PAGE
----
However, the floor may fall out from under the company in due time. In the final six days of March, comparable sales plunged 46% from the same period in 2019, although this is clearly a result of the pandemic lockdowns. Still, shareholders will eagerly wait for Floor & Décor’s second-quarter fiscal 2020 results on July 30. Until then, the stock is a hold. Shares of Floor & Decor are up 22% YTD.
(Yahoo Finance!: FND)
Plumbing Sales Prevent Masco’s Stock From Plunging
Another company in the home improvement sector Masco Corp., (NYSE: MAS) has rebounded and even surpassed its January and early February trading levels.
This is thanks to a solid first quarter, in which it generated $1.58 billion in sales on adjusted earnings of 46 cents a share. The results surpassed Zacks’ Equity Research sales expectations of $1.52 billion and beat adjusted earnings by 28%. Michigan-based Masco attributed the growth in the quarter to its North American plumbing products, as well as paint and other coating products.
While the stock has been gaining momentum since early May, the company did warn that revenue could plunge by 15 to 20% in the second quarter. However, its plumbing segment came to the rescue again with more people than anticipated clogging their drains during the lockdown. Masco expects June revenue to fall by only 8%. That’s mainly because sales in its plumbing segment are now expected to only decline by just 19% versus the previous 30 to 35% it was guiding for earlier.
As Masco gets set to report its second-quarter results on July 30, investors will hope to receive more clarity on the company and its expectations for the rest of 2020. Right now, the stock is a hold at $52 per share. Shares of Masco are up nearly 11% YTD.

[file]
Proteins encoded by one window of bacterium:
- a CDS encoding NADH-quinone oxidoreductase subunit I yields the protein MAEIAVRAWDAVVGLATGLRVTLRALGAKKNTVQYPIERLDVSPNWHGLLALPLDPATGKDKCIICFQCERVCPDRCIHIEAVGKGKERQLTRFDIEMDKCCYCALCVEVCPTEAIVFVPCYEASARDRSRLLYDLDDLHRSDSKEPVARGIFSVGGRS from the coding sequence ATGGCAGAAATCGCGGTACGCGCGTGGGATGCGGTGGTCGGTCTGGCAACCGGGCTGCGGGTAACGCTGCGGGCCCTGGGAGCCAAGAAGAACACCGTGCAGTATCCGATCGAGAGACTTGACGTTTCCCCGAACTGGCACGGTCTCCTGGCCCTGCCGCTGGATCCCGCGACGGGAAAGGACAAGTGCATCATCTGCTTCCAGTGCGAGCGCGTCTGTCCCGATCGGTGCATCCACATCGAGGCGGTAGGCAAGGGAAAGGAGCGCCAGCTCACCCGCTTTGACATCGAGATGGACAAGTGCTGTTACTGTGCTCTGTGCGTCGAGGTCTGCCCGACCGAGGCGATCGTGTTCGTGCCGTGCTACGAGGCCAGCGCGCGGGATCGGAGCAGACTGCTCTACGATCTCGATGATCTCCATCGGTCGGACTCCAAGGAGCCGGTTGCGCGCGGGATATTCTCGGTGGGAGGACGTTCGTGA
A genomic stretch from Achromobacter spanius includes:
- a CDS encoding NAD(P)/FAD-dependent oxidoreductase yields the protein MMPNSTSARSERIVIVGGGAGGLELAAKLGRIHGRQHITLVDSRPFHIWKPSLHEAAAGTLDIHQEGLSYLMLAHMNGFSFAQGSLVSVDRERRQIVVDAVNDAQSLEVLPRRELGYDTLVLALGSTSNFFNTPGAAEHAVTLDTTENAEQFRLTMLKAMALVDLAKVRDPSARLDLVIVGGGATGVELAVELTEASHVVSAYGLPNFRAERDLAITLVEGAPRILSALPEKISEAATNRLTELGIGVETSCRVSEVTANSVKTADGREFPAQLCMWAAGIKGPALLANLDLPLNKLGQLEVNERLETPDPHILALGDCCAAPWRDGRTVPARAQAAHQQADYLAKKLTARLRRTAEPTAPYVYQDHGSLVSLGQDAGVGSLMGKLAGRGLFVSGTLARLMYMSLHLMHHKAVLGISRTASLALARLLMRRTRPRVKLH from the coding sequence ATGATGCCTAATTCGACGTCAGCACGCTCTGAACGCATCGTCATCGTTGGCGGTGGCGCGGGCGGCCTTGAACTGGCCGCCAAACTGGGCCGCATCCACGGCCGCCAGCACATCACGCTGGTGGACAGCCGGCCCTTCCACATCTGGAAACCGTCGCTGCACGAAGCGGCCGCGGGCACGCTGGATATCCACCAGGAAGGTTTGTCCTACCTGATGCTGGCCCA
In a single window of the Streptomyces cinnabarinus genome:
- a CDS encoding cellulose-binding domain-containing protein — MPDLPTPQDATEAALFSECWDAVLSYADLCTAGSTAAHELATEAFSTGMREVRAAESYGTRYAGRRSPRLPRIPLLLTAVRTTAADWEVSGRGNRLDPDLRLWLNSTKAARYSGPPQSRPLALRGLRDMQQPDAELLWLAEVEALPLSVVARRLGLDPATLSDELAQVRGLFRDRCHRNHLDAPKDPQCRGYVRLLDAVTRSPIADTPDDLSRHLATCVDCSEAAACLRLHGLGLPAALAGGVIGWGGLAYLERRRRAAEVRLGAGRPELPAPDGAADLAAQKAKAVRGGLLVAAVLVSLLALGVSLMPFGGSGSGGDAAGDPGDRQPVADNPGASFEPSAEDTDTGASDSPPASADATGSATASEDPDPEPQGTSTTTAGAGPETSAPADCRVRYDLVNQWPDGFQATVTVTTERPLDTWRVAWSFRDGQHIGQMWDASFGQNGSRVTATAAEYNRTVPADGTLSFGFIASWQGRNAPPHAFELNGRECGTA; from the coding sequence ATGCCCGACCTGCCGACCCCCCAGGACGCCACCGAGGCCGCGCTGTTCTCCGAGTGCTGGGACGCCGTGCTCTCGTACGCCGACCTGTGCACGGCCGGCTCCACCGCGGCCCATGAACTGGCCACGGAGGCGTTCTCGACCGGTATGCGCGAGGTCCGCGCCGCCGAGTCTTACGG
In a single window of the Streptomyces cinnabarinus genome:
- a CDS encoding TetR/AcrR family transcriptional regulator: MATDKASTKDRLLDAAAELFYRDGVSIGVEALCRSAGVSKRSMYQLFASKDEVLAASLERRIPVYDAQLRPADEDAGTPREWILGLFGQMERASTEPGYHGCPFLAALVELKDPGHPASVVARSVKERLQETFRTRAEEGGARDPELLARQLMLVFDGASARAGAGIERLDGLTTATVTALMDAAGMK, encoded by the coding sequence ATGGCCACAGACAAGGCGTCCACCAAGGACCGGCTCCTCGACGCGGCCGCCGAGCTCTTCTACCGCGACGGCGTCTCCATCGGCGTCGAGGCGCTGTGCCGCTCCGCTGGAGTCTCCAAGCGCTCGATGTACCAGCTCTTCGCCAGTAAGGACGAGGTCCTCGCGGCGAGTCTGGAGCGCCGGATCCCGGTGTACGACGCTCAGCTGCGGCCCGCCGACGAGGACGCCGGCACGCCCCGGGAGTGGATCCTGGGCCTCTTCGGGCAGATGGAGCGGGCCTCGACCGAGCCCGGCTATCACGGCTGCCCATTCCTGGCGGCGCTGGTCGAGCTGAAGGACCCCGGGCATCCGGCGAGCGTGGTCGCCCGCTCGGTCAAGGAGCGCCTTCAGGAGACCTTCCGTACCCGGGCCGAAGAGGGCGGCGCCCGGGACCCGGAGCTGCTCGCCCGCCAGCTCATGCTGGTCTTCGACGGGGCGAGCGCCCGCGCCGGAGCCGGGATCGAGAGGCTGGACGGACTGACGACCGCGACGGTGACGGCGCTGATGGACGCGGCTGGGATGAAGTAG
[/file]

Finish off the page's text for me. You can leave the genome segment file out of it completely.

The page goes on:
Lumber up 181% Since Early May
A Small Market Cap flooring surface provider Lumber Liquidators Holdings, Inc., (NYSE: LL) has been picking up some serious momentum in the past couple of weeks. The stock in Lumber has now jumped 36% from its close on July 13 after analysts at Loop Capital upgraded the firm from a hold to a buy with a price target of $18 per share. The stock is trading even higher than that currently.
Tariffs on imported goods have allowed Lumber to sell products at strong prices, helping bolster gross profit margins, according to a report from TheFly.com. The investment bank Loop added that when Lumber reports its second-quarter financials in early August, profits will surpass expectations and that the pandemic could have a “positive impact” on the stock.
However, not everyone seems to believe that will be the case for Lumber, as the consensus on the company is that it will generate a loss of 20 cents per share, according to data compiled by Yahoo! Finance. Lumber is finally projected to turn a profit ( just 1 cent per share) in the third quarter.